A Walk Across America: A Motto

I’m nearing 4,500 miles as I approach Yellowstone National Park; the same Yellowstone that will begin the journey that resets those miles to zero. My days to zero. People look at me like I’m crazy when I tell them this. What’s the point of wasting all those miles? Well I hope to answer that question with this post and sum up what I set out to achieve with this journey.

When I set out on this journey I had no idea what I was doing, both literally and figuratively. People would be like “what’s the point?”, and I didn’t have an answer for them. How do you explain a call coming from within? One that only you can hear? And how do you explain a desire to backpack across the country when you’ve never backpacked before in your life? When the only camping experience you’ve ever had took place in your friend Patrick’s back yard in middle-school, where you blared Wonderwall and Blink-182 around the campfire waiting for the sun to go down so you could turn bottoms up until the host was either drunk, naked, and peeing on somebody; or someone, like Evan, gets too drunk too notice you answered his drunk calls for a pillow with a roll of toilet paper.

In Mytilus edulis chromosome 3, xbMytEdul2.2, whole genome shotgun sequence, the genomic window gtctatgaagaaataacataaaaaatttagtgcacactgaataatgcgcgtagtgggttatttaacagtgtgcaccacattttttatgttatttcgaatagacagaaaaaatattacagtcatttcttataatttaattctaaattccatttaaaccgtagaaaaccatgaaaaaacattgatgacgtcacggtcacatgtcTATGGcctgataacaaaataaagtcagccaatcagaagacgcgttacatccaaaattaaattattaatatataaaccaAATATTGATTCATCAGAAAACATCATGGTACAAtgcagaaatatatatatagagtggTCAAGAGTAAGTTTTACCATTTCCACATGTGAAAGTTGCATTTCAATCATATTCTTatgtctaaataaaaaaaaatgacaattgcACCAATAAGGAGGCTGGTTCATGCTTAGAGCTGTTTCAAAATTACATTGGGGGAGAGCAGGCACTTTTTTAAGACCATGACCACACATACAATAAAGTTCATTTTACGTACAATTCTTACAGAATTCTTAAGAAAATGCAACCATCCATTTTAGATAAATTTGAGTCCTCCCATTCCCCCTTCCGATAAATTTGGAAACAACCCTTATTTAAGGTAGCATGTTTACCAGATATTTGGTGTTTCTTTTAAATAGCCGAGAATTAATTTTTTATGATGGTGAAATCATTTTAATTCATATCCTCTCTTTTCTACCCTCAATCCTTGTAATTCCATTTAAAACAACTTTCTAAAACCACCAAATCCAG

Like I said, I didn’t know how to camp, but I did know the call was coming from within and its ringing refused to stop. It was time to answer the call, even if It meant improvising with a roll of toilet paper again. I took a chance. I bet on my resilience. It was the best decision I’ve ever made.